What is chronic mesenteric ischaemia?
A lack of blood supply to the bowel which gradually deteriorates over time as a result of atherosclerosis in the coeliac trunk, superior mesenteric artery, and/or inferior mesenteric artery
What is the pathophysiology of the development of chronic mesenteric ischaemia?
The gradual buildup of atherosclerotic plaque causes the narrowing of the blood vessel lumen, reducing blood flow and resulting in ischaemia of the bowel
What is the result of the degree of communication within the visceral blood supply in chronic mesenteric ischaemia?
In the majority of circumstances, at least 2 of the CT, SMA, and IMA must be affected
What causes symptom onset in chronic mesenteric ischaemia?
When there is increased demand on the blood supply or reduction in blood supply in patients with chronic mesenteric ischaemia a transient ischaemia of the bowel occurs, resulting in symptom onset
What can cause an increased demand on the blood supply to the gut?
What can cause a reduction in blood supply to the gut?
Who does chronic mesenteric ischaemia mostly occur in?
Patients >60 yrs
Which gender does chronic mesenteric ischaemia more commonly occur in?
Why is chronic mesenteric ischaemia typically under-reported?
Because patients with atherosclerotic disease in the mesenteric vessels are often asymptomatic
What is the prevalence of atherosclerotic involvement in the mesenteric vessels?
What are the main risk factors for chronic mesenteric ischaemia?
- Diabetes mellitus
What are the classical symptoms of chronic mesenteric ischaemia?
- Post-prandial pain
- Weight loss
When does postprandial pain occur in chronic mesenteric ischaemia?
Typically around 10mins - 4 hours after eating
What may postprandial pain be associated with?
Fear of eating (sitophobia), as eating becomes linked to pain
Why can chronic mesenteric ischaemia lead to weight loss?
A combination of decreased calorie intake and malabsorption
What concurrent vascular co-morbidites may be present with chronic mesenteric ischaemia?
- Previous MI
- Previous stroke
What are the less specific symptoms of chronic mesenteric ischaemia?
- Change in bowel habit (typically loose)
What are the examination findings in chronic mesenteric ischaemia?
Often non-specific, including;
- Evidence of malnutrition/cachexia
- Generalised abdominal tenderness
- Abdominal bruits
What are the differentials for chronic, non-specfiic abdominal pain?
- Chronic pancreatitis
- Gallstone pathology
- Peptic ulcer disease
- Upper GI malignancy
What investigations are done in suspected chronic mesenteric ischaemia?
- Routine bloods, including FBC, U&Es, and LFTs
- CT angiography
What may be found on routine bloods in chronic mesenteric ischaemia?
They will usually be normal
Cardiovascular risk profile (lipids, glucose) may be abnormal
Why is CT angiography useful in the investigation of chronic mesenteric ischaemia?
- Provides good anatomical view of all vessels
- Can help gauge any intervention required
What used to be the gold standard of imaging in chronic mesenteric ischaemia?
Catheter angiography, but now used less due to the improvement of CT angiography
Who decides on the management plans for chronic mesenteric ischaemia?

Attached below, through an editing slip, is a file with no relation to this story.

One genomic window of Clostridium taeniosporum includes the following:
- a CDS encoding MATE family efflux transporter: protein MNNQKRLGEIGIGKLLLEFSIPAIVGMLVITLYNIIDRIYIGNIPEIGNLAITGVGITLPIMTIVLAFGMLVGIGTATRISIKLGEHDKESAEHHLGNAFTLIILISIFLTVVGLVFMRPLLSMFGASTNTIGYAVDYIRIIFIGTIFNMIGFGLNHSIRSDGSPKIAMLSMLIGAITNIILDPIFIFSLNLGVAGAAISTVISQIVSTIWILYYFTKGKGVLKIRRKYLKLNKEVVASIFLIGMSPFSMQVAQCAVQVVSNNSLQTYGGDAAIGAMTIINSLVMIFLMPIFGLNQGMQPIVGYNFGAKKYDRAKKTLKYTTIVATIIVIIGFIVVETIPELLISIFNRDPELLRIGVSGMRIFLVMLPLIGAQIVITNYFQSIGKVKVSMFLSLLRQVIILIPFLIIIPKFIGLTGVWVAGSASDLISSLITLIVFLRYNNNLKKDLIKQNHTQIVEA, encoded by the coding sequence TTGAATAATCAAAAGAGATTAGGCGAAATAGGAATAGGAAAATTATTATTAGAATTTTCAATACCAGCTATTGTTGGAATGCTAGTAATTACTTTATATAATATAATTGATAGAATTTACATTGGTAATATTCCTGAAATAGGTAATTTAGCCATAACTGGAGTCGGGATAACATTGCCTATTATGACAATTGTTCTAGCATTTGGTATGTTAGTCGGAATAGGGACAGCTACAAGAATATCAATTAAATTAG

Typically made jointly between interventional radiologists and vascular surgeons
What is involved in the best medical therapy of chronic mesenteric ischaemia?
- Antiplatelet agent
- Advice promoting weight loss, increasing exercise, and smoking cessation
What effect will stabilising the atherosclerotic plaque have in chronic mesenteric ischaemia?
It will prevent subsequent worsening of the disease
When is surgical intervention warranted in chronic mesenteric ischaemia?
- Severe disease
- Progressive disease
- Presence of debilitating symptoms, including weight loss or malabsorption
What will the ultimate decision about which surgical approach to take in chronic mesenteric ischaemia depend on?
- Location and severity of disease
- Patient factors
What are the options for surgical management of chronic mesenteric ischaemia?
- Endovascular procedures
- Open procedures
What is the more common surgical management technique in chronic mesenteric ischaemia?
What do endovascular procedures consist of in chronic mesenteric ischaemia?
Mesenteric angioplasty and stenting
What do open procedures in chronic mesenteric ischaemia involve?
Endartectomy or bypass procedure
How is mesenteric angioplasty performed?
Typically percutaneously, through either the femoral artery or brachial/axillary artery, allowing a catheter to be passed to the appropriate vessel under radiological guidance. A small balloon is expanded to dilate the vessel, with any stent deployed if required
What is the advantage of mesenteric angioplasty compared to other techniques?
It provides a shorter hospital stay with faster mobilisation for the patient
What are the main complications of endovascular intervention?
- Haematoma at the arterial punch site
- Risk of embolisation
- Vessel perforation
What are the main complications of chronic mesenteric ischaemia?
- Bowel infarction with necrosis
What is an important consideration when patients present with chronic mesenteric ischaemia?
They will likely have concurrent cardiovascular disease, which will also require suitable medical management and optimisation
What is the prognosis of chronic mesenteric ischaemia after intervention?
How does the prognosis of chronic mesenteric ischaemia differ between open surgery and endovascular methods?
Comparable results in terms of relief of symptoms